Hello, Dahlia! Yes, Hello, Dahlia.

catjac1975

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digitS' said:
Yes, they are dug but they go right back in the same ground, next spring.






In regard to all that post hole digging I have a suggestion though of course not a cheap one. but, compared to all the chiropractor visits it may save you money. I have always been a lover of the MAntis tiller. I am on my forth one in 30 or so years . They last 10 to12 years.the smallest one is affordable. I bought the expensive one this last time, four cycle, which requires straight gas, no gas oil mix, which can be a pain. As a daylily breeder I have a lot of transplanting to do. The furrower attachment lets you make a good sized well pulverized trench in with I plant my daylilies at the appropriate depth and just fill in the trench. It takes a fraction of the digging time compared to hundreds of single holes. It may not be deep enough for you but may give you a good head start on all of that digging. They are guaranteed five years and are made in the USA .
Cj


That means, the soil is already cultivated for them. Planting with a post hole digger (aka, the most hated tool on the farm) is a backache. Digging in the fall can be a slow & easy process. Cleaning while sitting on a stool in the backyard ain't much fun but it saves on weight going down to the basement.

I'm also a fan of gladiolas. I feel like I'm "gettin' 'er dun" working in the dirt. I dig a bed completely out to about 6" for the glads and am always glad to have 'em :p. Perennials are "weed traps" by comparison to these two!

You may be able to save the tubers from dahlias grown from seed. I've done that but it probably takes nearly ideal storage conditions for the little dahlias. I had some pom pons that were originally grown from seed.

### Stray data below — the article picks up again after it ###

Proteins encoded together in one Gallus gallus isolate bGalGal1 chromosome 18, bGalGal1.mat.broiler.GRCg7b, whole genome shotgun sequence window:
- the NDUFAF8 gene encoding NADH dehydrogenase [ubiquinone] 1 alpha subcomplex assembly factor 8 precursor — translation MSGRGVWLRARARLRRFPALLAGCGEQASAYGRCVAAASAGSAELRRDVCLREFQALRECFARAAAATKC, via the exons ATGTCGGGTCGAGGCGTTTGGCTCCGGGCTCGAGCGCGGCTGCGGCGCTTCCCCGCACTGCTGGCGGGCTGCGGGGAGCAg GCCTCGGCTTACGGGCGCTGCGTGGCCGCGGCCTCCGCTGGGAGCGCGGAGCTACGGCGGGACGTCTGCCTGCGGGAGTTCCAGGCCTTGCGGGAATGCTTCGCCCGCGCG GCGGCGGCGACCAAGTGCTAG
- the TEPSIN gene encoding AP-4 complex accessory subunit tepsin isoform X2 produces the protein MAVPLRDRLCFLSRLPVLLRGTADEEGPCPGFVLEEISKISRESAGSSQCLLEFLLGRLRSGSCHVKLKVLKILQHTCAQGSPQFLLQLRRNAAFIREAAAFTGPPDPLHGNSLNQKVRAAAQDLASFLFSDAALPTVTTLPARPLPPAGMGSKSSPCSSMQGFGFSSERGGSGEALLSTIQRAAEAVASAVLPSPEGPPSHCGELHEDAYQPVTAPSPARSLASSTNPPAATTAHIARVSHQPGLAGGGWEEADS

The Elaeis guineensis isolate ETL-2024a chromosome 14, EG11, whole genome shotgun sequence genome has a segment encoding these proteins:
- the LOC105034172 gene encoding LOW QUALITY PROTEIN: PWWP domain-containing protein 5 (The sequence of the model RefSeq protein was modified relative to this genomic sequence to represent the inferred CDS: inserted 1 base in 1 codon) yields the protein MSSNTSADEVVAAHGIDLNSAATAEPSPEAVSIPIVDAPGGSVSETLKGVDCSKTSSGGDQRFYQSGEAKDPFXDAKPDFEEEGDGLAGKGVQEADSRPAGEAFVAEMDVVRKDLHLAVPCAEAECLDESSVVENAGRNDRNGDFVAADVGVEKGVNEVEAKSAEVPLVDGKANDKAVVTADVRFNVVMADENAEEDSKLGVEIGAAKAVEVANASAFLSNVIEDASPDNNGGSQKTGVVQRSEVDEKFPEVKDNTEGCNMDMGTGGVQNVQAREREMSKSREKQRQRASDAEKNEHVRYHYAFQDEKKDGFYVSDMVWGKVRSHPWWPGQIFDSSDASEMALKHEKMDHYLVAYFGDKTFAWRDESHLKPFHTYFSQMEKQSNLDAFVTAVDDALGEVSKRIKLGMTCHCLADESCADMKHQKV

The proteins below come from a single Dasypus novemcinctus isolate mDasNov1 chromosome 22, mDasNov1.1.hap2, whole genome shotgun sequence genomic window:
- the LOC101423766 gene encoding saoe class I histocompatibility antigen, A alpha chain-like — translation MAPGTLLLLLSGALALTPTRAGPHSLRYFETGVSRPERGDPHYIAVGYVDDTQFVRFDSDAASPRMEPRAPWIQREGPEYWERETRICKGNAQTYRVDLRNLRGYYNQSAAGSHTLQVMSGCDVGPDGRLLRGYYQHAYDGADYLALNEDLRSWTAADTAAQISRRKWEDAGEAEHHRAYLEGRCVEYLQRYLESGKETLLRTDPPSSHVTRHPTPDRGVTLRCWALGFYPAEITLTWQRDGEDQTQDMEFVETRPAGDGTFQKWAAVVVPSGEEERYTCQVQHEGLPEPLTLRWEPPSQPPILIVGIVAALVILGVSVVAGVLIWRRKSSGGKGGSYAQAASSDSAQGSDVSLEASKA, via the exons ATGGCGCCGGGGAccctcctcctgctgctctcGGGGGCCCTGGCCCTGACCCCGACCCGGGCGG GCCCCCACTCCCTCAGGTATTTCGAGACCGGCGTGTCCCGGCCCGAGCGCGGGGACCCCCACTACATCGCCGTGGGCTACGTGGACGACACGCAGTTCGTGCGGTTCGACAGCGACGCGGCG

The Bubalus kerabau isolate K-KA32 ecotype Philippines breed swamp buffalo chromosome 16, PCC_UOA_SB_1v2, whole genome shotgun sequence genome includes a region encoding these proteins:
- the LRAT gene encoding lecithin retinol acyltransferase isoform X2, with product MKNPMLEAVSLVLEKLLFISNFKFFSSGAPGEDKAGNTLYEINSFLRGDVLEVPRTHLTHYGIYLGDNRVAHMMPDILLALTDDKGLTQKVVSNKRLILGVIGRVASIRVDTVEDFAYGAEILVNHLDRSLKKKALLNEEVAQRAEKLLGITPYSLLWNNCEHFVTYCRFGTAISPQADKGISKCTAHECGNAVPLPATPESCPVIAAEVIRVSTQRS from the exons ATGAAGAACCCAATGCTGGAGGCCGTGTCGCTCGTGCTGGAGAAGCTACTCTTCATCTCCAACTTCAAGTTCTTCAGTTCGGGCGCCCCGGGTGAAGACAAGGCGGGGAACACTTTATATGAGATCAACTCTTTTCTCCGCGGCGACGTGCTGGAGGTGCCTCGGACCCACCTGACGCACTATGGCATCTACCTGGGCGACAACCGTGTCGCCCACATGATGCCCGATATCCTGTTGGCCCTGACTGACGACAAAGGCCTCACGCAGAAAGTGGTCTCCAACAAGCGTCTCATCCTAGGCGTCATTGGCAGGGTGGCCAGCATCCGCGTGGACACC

Steve
 

digitS'

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Interesting that they have a furrower, Cat'!

I have a little Honda that is the same size as a Mantis - 2nd one in my history. Yesterday, the Honda was out in the shady corner helping to put some weeds underground in the paths. The soil there isn't quite so rocky so I don't have the bucking bronco situation.

You know, the depth & width requirements of the glads should make a furrower useful :).

Steve
 

Smart Red

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Here are some of my dahlias this year -- thanks in part to tubers from RustyDHart this spring.

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digitS'

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Wow! Good Show, Lynn!

This morning, I told myself, "Myself, bring the camera!" Nope, forgot it! Here are some cellphone pictures:

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A favorite. Do I remember the name? Nah . . .

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It looks like half the garden is made up of these. But, if it wasn't, I may not be so interested to "Show 'n' Tell!" And, that's their name :p.

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The 2nd year for this white dahlia. One plant in 2012 is now 4 plants in 2013 :).

I tried to get a shot of the new dark red and couldn't get the sunlight on the right side of an open flower.

Steve
 

Smart Red

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I love that wild Show 'n Tell. I tend to fall for the spidery types, myself. Your white one is pretty rather like my red patio dahlia in petal formation. AND your freckles (the first photo) is an eye catcher as well.

My space is a small-ish kidney-shaped bed. We keep all the dahlias together there for ease of digging each fall. I'd love to have a display like yours, but this way I get to see and enjoy yours without the hours of digging to plant, tend, stake, and lift every year.
 

897tgigvib

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Wow! Yes, those are all beautiful! That white frilly petalled one is amazingly unusual.
 

digitS'

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NO!

Hybridizing dahlias? I wouldn't know how to go about it . . . My efforts with tomatoes may turn out to be a total flop. I was so intimidated by the tiny flower size that I could hardly make a start!

Okay. Dahlias are bigger. Where would I begin? Ack!There I go thinking about it!

Steve
 

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